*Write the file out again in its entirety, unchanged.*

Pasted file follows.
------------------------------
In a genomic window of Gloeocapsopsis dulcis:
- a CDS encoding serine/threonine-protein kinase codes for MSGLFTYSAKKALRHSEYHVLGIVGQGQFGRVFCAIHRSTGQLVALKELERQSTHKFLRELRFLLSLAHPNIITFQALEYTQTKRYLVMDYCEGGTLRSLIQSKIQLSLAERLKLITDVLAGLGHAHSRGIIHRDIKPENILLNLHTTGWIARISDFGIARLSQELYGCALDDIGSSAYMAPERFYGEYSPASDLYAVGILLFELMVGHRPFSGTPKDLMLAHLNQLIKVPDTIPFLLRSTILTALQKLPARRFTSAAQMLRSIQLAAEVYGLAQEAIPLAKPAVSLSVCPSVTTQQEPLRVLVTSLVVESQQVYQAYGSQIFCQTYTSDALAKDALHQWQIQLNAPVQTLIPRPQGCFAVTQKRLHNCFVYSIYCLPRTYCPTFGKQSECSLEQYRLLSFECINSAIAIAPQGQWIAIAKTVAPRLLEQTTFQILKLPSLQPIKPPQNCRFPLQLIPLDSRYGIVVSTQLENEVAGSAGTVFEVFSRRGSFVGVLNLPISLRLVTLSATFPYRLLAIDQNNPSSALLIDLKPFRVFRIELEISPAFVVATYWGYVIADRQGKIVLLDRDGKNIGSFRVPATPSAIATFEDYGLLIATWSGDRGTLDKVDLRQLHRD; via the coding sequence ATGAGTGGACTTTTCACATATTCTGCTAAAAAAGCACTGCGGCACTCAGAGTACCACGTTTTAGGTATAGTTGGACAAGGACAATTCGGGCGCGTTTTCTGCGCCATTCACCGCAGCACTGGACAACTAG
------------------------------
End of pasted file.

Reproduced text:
In a genomic window of Gloeocapsopsis dulcis:
- a CDS encoding serine/threonine-protein kinase codes for MSGLFTYSAKKALRHSEYHVLGIVGQGQFGRVFCAIHRSTGQLVALKELERQSTHKFLRELRFLLSLAHPNIITFQALEYTQTKRYLVMDYCEGGTLRSLIQSKIQLSLAERLKLITDVLAGLGHAHSRGIIHRDIKPENILLNLHTTGWIARISDFGIARLSQELYGCALDDIGSSAYMAPERFYGEYSPASDLYAVGILLFELMVGHRPFSGTPKDLMLAHLNQLIKVPDTIPFLLRSTILTALQKLPARRFTSAAQMLRSIQLAAEVYGLAQEAIPLAKPAVSLSVCPSVTTQQEPLRVLVTSLVVESQQVYQAYGSQIFCQTYTSDALAKDALHQWQIQLNAPVQTLIPRPQGCFAVTQKRLHNCFVYSIYCLPRTYCPTFGKQSECSLEQYRLLSFECINSAIAIAPQGQWIAIAKTVAPRLLEQTTFQILKLPSLQPIKPPQNCRFPLQLIPLDSRYGIVVSTQLENEVAGSAGTVFEVFSRRGSFVGVLNLPISLRLVTLSATFPYRLLAIDQNNPSSALLIDLKPFRVFRIELEISPAFVVATYWGYVIADRQGKIVLLDRDGKNIGSFRVPATPSAIATFEDYGLLIATWSGDRGTLDKVDLRQLHRD; via the coding sequence ATGAGTGGACTTTTCACATATTCTGCTAAAAAAGCACTGCGGCACTCAGAGTACCACGTTTTAGGTATAGTTGGACAAGGACAATTCGGGCGCGTTTTCTGCGCCATTCACCGCAGCACTGGACAACTAG